September 17, 2021

Cayman Islands Premier’s remarks on Cayman Thanksgiving 2016

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happy-thanksgiving-images-freeCayman Thanksgiving 2016 remarks

By Premier Hon. Alden McLaughlin

Once again we have been blessed with a hurricane season that did not trouble the Cayman Islands.

It is for that, and the other riches of our lives, that we celebrate Cayman Thanksgiving, a weekend-long national celebration to honour Cayman heritage, culture and our unique way of life.

I am pleased to be the Premier of the Government that in 2014 officially recognised the first Sunday in December as our annual Cayman Thanksgiving.

It all started in 2010 when a little child asked her parents why the Cayman Islands did not have a specific day to give thanks for our many blessings. Her parents took her question seriously and put in place the first steps toward what is becoming an annual tradition.

It is often said that Cayman is a country of riches, and we are. We are rich in tradition, love and care of fellow man, family, blessings, kindness and more.

While the true Cayman Thanksgiving is meant for a traditional Caymanian meal surrounded by friends and family on the first Sunday after the close of hurricane season, it has grown to include many activities.

For instance the Farmer’s Market at the Cricket Grounds will be even more vibrant on Saturday as people enjoy fresh produce and live entertainment. It is there that you will find most of what you need to prepare that unique Caymanian Thanksgiving meal, creating a true farm to table experience.

This weekend is all about Thanksgiving and what better way to do that than to give back. It’s the best way I can think of to demonstrate the Caymanian spirit of gratitude and caring for your neighbour.

Everyone is encouraged to participate in other community based activities under the theme Charity Begins at Home. You can do this by visiting the infirmed, cleaning up a beach, taking part in the Christmas tradition of painting graves; generally helping out your fellow man.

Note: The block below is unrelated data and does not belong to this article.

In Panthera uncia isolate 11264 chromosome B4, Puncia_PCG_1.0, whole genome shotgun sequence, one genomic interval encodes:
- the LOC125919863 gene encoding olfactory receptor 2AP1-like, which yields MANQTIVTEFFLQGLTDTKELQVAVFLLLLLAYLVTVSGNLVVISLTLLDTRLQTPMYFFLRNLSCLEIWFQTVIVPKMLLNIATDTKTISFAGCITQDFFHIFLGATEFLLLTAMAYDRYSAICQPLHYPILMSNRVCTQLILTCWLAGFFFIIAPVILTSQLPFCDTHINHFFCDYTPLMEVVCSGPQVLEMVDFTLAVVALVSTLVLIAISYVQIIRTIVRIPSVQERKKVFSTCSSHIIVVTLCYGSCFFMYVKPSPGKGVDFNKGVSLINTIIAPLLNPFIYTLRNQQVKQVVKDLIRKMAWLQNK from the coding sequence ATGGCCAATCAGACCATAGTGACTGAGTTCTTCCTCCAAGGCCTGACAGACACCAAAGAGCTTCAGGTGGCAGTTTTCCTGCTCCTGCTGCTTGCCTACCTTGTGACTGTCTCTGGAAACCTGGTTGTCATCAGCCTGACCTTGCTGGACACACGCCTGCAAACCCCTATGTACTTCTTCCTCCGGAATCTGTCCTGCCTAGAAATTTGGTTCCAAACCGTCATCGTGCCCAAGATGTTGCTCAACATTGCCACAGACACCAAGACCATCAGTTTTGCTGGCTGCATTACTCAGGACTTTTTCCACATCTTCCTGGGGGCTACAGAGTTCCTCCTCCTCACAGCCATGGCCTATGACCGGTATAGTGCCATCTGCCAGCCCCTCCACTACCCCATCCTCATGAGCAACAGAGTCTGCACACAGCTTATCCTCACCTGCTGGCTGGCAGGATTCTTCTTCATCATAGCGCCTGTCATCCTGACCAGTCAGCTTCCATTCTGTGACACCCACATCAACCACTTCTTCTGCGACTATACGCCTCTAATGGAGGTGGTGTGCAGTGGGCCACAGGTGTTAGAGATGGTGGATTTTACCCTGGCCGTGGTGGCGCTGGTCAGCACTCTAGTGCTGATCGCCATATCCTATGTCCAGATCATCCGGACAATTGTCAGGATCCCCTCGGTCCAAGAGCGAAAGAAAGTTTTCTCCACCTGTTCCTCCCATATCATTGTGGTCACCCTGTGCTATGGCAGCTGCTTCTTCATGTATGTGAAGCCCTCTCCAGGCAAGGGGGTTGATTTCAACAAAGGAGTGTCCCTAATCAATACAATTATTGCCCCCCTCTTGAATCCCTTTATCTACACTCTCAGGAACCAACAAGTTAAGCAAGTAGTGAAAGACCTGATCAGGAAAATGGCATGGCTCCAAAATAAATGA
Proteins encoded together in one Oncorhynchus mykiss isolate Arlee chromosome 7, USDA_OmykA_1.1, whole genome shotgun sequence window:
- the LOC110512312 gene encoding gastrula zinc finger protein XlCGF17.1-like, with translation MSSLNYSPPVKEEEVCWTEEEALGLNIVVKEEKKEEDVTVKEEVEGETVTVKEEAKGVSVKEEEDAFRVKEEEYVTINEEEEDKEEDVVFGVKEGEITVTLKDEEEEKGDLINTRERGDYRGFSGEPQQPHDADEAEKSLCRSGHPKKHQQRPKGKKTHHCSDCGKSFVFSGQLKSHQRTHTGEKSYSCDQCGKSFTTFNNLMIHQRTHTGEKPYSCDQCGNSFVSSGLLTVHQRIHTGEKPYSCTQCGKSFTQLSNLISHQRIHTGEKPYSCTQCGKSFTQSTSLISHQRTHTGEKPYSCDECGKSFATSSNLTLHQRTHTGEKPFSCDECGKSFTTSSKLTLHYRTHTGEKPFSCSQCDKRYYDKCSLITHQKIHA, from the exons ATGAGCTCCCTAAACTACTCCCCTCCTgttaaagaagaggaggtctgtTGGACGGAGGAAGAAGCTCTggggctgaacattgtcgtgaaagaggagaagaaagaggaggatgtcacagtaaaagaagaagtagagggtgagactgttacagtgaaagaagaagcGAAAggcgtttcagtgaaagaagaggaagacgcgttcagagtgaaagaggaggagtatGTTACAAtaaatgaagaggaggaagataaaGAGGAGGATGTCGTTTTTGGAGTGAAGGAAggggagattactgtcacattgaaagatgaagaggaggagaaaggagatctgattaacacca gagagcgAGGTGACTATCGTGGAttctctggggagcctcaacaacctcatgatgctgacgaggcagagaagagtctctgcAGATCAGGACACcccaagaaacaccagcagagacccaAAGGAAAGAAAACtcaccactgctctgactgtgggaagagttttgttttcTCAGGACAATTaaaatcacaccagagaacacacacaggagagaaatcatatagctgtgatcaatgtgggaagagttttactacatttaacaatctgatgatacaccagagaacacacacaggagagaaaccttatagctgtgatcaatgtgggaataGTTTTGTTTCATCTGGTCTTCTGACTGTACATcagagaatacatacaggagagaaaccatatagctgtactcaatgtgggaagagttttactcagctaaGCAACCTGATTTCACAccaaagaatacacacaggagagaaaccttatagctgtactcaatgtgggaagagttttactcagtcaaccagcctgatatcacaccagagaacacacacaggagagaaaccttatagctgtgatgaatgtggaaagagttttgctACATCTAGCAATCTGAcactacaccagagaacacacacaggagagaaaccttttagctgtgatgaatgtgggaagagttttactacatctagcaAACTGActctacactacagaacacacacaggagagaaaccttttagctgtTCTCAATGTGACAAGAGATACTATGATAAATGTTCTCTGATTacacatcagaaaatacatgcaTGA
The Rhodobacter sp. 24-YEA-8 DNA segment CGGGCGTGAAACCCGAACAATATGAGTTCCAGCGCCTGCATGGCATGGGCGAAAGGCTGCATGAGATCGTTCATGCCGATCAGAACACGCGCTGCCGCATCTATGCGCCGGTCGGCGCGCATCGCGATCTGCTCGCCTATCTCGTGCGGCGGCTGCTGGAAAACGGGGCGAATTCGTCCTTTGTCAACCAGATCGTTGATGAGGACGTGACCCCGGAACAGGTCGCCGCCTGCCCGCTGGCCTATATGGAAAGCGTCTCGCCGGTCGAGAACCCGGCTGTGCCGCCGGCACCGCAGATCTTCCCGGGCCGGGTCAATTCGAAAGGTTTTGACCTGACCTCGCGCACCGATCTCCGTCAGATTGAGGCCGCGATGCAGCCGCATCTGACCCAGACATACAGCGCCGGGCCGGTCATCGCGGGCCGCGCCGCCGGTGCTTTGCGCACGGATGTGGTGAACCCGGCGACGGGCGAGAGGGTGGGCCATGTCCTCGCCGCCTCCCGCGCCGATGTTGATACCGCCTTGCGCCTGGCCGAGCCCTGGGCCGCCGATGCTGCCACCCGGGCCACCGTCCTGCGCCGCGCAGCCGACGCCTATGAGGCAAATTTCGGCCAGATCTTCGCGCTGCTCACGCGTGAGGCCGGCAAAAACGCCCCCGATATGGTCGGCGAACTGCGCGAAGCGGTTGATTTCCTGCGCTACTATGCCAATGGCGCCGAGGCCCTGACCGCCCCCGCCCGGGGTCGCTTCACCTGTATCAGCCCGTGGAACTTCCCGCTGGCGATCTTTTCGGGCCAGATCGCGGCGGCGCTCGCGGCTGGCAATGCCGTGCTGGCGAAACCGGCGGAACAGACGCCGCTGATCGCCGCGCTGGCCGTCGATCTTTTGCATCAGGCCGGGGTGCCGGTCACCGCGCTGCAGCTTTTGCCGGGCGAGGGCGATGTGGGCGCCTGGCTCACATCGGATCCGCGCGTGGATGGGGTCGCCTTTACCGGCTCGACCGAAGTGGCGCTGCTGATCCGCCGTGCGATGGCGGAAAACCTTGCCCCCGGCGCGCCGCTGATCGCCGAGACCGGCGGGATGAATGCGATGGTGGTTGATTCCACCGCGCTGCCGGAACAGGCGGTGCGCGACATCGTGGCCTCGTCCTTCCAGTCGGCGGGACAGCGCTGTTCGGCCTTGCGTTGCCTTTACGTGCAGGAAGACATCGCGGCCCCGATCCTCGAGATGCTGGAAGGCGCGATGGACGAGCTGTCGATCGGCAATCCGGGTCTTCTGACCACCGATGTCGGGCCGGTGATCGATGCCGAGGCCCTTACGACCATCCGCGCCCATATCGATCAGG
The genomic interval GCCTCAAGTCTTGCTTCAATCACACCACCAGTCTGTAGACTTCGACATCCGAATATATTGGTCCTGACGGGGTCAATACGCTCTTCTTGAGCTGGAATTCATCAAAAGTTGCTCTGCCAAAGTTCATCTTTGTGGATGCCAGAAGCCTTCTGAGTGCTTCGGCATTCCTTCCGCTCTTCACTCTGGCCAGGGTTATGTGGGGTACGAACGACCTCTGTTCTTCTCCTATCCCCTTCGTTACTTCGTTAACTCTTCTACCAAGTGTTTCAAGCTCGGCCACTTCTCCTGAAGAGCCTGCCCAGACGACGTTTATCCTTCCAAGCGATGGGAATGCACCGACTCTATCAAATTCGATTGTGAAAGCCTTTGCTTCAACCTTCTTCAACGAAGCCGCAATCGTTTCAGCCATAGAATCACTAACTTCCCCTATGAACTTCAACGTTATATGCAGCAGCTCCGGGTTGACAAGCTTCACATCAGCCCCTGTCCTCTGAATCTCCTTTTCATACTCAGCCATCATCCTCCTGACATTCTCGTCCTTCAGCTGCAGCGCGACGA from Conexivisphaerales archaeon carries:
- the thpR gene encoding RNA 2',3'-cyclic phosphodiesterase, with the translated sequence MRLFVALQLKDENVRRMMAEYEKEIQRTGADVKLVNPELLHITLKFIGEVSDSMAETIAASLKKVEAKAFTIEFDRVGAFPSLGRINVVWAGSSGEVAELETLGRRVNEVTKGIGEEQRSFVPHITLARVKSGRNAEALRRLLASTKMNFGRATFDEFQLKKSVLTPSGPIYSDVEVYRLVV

We are so blessed in our country and when we recognise those blessings we should be moved to share them. As the Bible says, to whom much is given, much is required.

We only have to look to our neighbours who suffered at the hands of Hurricane Matthew this year and realise that we are blessed that this Thanksgiving we are not celebrating with tins of corned beef. So we must share our blessings.

Because we have had another uneventful hurricane season many of us may have hurricane supplies and provisions that we are not going to use. I suggest you give them to a food pantry or a neighbour you know who is in need. You can always restock before next June.

As Christmas draws closer many retailers and organisations will conduct drives for canned and dried goods of foodstuffs for the less fortunate. What better way to make a difference?

And whether you worship the Good Lord on Saturday or Sunday, Cayman Thanksgiving is a time for congregations to share in our national celebration. Those leading services have an opportune time to affirm our faith and acknowledge the source of our blessings through celebrations of thanks and praise. Congregations can thank the Lord for our local farmers and fishermen who provide us with food.

While this is Cayman Thanksgiving, it is a wonderful time to teach people from other countries and cultures about our own traditions and heritage.

To learn more about Cayman Thanksgiving visit the website

On behalf of Government, my family and myself, I wish you a happy Cayman Thanksgiving.


IMAGE: Thanksgiving Wallpapers

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